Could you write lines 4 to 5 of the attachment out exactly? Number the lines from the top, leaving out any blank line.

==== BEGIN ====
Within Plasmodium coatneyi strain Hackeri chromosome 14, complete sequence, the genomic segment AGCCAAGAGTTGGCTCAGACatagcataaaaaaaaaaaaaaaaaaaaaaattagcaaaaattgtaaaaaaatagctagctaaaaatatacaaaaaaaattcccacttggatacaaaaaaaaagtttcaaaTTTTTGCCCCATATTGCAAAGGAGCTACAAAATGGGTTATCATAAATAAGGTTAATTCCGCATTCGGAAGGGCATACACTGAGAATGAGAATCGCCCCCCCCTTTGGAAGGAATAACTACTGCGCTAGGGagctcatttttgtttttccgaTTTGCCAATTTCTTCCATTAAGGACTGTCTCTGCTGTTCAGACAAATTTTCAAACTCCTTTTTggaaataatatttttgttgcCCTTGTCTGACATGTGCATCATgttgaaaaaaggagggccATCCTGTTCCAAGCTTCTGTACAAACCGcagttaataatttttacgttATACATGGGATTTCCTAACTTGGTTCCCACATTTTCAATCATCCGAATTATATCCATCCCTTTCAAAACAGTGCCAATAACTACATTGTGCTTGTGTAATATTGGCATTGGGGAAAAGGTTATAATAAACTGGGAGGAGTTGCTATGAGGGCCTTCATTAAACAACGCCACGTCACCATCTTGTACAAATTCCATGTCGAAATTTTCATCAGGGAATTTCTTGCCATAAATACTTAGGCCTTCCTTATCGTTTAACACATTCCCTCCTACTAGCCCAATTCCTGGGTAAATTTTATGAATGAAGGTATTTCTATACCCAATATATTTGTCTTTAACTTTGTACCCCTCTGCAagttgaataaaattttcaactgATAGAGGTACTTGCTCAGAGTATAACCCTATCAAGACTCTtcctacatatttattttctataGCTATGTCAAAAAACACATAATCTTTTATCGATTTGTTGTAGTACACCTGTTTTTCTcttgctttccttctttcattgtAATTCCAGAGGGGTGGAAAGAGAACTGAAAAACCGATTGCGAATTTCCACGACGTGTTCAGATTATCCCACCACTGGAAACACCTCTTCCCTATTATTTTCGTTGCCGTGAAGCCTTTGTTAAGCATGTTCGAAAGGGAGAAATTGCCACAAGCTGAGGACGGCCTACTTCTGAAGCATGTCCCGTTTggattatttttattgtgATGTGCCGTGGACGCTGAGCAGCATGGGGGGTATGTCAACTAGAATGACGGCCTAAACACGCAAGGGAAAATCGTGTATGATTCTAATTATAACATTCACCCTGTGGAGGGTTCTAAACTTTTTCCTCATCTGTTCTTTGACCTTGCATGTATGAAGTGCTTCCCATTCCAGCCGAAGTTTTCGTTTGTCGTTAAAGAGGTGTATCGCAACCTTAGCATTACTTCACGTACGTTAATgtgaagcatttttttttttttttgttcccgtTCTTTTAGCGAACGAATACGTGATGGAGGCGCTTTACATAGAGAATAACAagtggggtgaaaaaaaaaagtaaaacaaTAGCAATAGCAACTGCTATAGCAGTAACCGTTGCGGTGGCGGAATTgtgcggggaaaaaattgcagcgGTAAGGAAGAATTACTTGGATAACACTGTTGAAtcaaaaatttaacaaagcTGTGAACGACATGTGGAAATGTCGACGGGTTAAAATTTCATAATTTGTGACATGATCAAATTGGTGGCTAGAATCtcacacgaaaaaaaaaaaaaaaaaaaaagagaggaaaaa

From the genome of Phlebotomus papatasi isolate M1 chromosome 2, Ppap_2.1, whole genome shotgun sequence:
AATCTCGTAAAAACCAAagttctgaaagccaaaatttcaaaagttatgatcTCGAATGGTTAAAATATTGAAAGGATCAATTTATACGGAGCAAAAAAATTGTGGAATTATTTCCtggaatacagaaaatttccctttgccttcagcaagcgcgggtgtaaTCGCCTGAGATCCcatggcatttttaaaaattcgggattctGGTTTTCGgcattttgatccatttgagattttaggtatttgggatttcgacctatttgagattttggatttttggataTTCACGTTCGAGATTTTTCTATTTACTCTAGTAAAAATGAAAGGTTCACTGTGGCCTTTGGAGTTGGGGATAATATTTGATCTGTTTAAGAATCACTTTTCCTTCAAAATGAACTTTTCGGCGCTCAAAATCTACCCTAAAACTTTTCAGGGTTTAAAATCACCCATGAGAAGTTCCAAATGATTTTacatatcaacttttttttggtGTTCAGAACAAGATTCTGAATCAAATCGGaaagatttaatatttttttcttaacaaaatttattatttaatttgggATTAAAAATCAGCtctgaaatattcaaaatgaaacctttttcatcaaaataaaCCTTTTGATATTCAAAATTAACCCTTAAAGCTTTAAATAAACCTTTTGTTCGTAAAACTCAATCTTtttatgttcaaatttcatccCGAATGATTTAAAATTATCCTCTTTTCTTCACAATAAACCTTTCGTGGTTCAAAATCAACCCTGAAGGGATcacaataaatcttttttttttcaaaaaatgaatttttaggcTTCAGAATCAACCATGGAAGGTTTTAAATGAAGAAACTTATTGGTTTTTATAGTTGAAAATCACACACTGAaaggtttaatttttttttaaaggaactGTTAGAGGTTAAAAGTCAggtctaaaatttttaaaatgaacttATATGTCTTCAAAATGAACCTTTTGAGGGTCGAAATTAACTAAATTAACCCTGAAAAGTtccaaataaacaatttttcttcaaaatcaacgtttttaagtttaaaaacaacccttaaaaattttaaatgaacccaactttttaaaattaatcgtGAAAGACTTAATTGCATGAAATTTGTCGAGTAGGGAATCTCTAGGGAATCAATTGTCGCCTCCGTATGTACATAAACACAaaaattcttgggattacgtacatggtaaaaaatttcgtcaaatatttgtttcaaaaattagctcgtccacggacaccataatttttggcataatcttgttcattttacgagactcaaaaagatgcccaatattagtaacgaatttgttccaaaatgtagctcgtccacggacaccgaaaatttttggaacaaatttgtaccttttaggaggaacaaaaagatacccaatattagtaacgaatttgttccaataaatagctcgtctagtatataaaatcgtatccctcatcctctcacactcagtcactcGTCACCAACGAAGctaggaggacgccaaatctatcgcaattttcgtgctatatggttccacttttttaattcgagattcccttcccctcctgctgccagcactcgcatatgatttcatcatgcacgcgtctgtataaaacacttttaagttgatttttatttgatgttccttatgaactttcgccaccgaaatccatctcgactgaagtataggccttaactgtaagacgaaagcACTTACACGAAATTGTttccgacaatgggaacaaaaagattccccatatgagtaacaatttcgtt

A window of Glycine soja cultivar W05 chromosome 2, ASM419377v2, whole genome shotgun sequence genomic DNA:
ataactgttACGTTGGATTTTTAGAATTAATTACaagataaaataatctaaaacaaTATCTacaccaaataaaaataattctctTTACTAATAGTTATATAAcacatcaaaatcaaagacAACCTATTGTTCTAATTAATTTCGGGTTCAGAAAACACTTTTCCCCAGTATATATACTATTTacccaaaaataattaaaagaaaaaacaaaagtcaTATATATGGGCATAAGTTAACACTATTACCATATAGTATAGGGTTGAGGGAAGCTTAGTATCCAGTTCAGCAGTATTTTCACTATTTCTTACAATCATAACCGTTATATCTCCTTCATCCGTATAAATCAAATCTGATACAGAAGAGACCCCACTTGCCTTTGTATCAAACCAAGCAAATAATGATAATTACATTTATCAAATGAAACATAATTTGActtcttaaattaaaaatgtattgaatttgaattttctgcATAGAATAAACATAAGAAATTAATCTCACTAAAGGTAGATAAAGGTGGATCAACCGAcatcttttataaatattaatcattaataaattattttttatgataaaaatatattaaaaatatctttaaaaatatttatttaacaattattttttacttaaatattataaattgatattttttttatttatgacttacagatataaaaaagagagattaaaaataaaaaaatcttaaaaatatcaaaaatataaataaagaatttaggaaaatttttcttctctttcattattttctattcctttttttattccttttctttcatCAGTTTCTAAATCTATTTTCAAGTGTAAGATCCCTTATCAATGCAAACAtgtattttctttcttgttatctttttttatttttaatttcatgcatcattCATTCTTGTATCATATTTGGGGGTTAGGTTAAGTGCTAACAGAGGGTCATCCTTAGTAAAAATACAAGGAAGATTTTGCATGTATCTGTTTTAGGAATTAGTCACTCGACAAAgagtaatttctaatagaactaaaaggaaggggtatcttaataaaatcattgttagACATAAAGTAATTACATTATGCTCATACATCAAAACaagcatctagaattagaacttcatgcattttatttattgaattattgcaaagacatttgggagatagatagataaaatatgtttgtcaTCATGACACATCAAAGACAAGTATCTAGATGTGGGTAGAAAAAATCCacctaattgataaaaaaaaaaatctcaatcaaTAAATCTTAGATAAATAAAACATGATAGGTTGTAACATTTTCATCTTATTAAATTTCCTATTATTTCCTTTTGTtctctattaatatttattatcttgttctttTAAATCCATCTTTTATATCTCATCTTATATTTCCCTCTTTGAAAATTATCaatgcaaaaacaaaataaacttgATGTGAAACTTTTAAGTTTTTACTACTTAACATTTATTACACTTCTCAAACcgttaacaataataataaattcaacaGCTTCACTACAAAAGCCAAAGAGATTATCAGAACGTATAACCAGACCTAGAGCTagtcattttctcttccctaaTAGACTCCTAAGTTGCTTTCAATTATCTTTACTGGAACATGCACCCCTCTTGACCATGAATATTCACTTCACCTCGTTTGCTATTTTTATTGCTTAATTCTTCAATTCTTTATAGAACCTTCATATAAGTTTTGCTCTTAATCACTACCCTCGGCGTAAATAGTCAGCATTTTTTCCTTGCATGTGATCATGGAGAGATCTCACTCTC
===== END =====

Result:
A window of Glycine soja cultivar W05 chromosome 2, ASM419377v2, whole genome shotgun sequence genomic DNA:
ataactgttACGTTGGATTTTTAGAATTAATTACaagataaaataatctaaaacaaTATCTacaccaaataaaaataattctctTTACTAATAGTTATATAAcacatcaaaatcaaagacAACCTATTGTTCTAATTAATTTCGGGTTCAGAAAACACTTTTCCCCAGTATATATACTATTTacccaaaaataattaaaagaaaaaacaaaagtcaTATATATGGGCATAAGTTAACACTATTACCATATAGTATAGGGTTGAGGGAAGCTTAGTATCCAGTTCAGCAGTATTTTCACTATTTCTTACAATCATAACCGTTATATCTCCTTCATCCGTATAAATCAAATCTGATACAGAAGAGACCCCACTTGCCTTTGTATCAAACCAAGCAAATAATGATAATTACATTTATCAAATGAAACATAATTTGActtcttaaattaaaaatgtattgaatttgaattttctgcATAGAATAAACATAAGAAATTAATCTCACTAAAGGTAGATAAAGGTGGATCAACCGAcatcttttataaatattaatcattaataaattattttttatgataaaaatatattaaaaatatctttaaaaatatttatttaacaattattttttacttaaatattataaattgatattttttttatttatgacttacagatataaaaaagagagattaaaaataaaaaaatcttaaaaatatcaaaaatataaataaagaatttaggaaaatttttcttctctttcattattttctattcctttttttattccttttctttcatCAGTTTCTAAATCTATTTTCAAGTGTAAGATCCCTTATCAATGCAAACAtgtattttctttcttgttatctttttttatttttaatttcatgcatcattCATTCTTGTATCATATTTGGGGGTTAGGTTAAGTGCTAACAGAGGGTCATCCTTAGTAAAAATACAAGGAAGATTTTGCATGTATCTGTTTTAGGAATTAGTCACTCGACAAAgagtaatttctaatagaactaaaaggaaggggtatcttaataaaatcattgttagACATAAAGTAATTACATTATGCTCATACATCAAAACaagcatctagaattagaacttcatgcattttatttattgaattattgcaaagacatttgggagatagatagataaaatatgtttgtcaTCATGACACATCAAAGACAAGTATCTAGATGTGGGTAGAAAAAATCCacctaattgataaaaaaaaaaatctcaatcaaTAAATCTTAGATAAATAAAACATGATAGGTTGTAACATTTTCATCTTATTAAATTTCCTATTATTTCCTTTTGTtctctattaatatttattatcttgttctttTAAATCCATCTTTTATATCTCATCTTATATTTCCCTCTTTGAAAATTATCaatgcaaaaacaaaataaacttgATGTGAAACTTTTAAGTTTTTACTACTTAACATTTATTACACTTCTCAAACcgttaacaataataataaattcaacaGCTTCACTACAAAAGCCAAAGAGATTATCAGAACGTATAACCAGACCTAGAGCTagtcattttctcttccctaaTAGACTCCTAAGTTGCTTTCAATTATCTTTACTGGAACATGCACCCCTCTTGACCATGAATATTCACTTCACCTCGTTTGCTATTTTTATTGCTTAATTCTTCAATTCTTTATAGAACCTTCATATAAGTTTTGCTCTTAATCACTACCCTCGGCGTAAATAGTCAGCATTTTTTCCTTGCATGTGATCATGGAGAGATCTCACTCTC